VI Photo Enlarger
|Vivitar VI enlarger|
with condenser head
image by Bohdan Bobrowski (Image rights)
Vivitar decided to design their own enlarger that looked to solve the problem of heat reaching the negative, and a group of engineers in Inglewood, CA took on the task. Vivitar’s unique solution to the heat problem was to use a “dioptic light source”. The heat from the lamp was effectively insulated by using a "light pipe" made of glass which transmitted the light from the dichroic head to the negative. By having that "light pipe" there were 2 optical components and thus dioptic. The results were very good in regards to heat, but careful alignment was needed to avoid vignetting in larger negatives.
It was also provided with a condenser head for BW work, which has 2 fixed and 1 movable condenser to provide optimal light uniformity for 50 or 80mm lenses. It uses standard bulbs; which can be replaced with LED bulb for Black and White enlargements. A big drawback is the lack of a VC filter drawer, and thus these filters should be placed under the lens.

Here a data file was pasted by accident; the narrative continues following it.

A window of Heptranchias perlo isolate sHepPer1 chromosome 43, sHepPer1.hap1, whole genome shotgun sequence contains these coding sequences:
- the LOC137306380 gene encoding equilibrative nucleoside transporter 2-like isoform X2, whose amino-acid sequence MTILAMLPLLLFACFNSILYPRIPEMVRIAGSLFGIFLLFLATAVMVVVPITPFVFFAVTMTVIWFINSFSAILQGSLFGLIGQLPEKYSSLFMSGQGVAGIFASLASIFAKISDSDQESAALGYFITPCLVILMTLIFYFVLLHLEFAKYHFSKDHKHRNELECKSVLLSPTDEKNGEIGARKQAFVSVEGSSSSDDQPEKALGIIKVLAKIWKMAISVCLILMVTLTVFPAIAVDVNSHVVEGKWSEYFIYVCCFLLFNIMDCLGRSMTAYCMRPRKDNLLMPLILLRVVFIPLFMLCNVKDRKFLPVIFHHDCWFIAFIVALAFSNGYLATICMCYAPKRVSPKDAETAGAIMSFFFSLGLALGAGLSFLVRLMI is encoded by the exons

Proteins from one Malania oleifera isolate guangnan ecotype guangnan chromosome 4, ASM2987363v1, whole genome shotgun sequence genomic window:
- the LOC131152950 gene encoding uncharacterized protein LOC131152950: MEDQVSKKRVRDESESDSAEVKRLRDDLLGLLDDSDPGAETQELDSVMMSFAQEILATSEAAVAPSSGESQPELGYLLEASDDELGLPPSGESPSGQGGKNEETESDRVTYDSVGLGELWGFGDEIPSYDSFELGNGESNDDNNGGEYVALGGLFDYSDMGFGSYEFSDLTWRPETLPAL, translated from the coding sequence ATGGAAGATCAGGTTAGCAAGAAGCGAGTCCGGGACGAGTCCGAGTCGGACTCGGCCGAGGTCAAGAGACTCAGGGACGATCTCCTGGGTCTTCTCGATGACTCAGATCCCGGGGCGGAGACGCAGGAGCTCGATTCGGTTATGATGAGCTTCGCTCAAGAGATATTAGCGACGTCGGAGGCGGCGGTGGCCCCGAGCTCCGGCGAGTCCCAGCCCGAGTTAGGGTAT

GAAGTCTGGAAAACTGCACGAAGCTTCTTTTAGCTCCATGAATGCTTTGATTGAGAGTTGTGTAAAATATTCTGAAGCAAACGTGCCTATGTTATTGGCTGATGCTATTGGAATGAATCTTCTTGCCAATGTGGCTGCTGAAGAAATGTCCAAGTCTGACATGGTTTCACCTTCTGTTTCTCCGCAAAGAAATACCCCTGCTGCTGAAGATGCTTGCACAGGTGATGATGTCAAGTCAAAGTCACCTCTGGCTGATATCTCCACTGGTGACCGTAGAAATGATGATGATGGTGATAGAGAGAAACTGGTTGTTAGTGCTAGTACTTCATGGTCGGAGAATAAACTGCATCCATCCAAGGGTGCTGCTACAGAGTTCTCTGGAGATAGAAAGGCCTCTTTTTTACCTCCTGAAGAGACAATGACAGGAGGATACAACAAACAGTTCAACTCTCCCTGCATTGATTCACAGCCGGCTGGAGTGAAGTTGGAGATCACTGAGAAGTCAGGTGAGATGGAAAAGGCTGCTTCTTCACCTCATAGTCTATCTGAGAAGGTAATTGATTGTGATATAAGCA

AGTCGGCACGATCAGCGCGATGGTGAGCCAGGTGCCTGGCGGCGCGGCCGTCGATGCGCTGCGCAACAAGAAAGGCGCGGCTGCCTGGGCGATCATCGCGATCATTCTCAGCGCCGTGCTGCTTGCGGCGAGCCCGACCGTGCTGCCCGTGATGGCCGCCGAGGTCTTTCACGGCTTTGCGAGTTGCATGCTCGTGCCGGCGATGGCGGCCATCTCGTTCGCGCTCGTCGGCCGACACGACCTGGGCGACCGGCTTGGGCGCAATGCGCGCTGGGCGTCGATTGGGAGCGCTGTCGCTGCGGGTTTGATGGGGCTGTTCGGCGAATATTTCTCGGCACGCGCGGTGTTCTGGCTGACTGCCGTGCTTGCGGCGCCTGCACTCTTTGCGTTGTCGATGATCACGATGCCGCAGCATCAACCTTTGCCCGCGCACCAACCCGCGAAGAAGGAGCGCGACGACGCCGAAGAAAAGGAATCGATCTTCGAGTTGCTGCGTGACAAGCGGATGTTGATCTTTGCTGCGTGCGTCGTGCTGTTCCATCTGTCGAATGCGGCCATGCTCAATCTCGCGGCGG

The enlarger itself is very tall, with a inclined column of about 1.1m allowing enlargements of 32X (768x1152mm) with a 50mm lens. The head moves smoothly, and can be tilted +/- 30° and resetting to the normal position is very easy.
The negative carriers were plastic, and had a groove to keep them flat and allow the user to rotate and align.
- Brochure in high quality by Peter D'Aprix 
- Modern Photography’s August 1978 review of the Vivitar VI enlarger
- Ollinger's Guide to Enlargers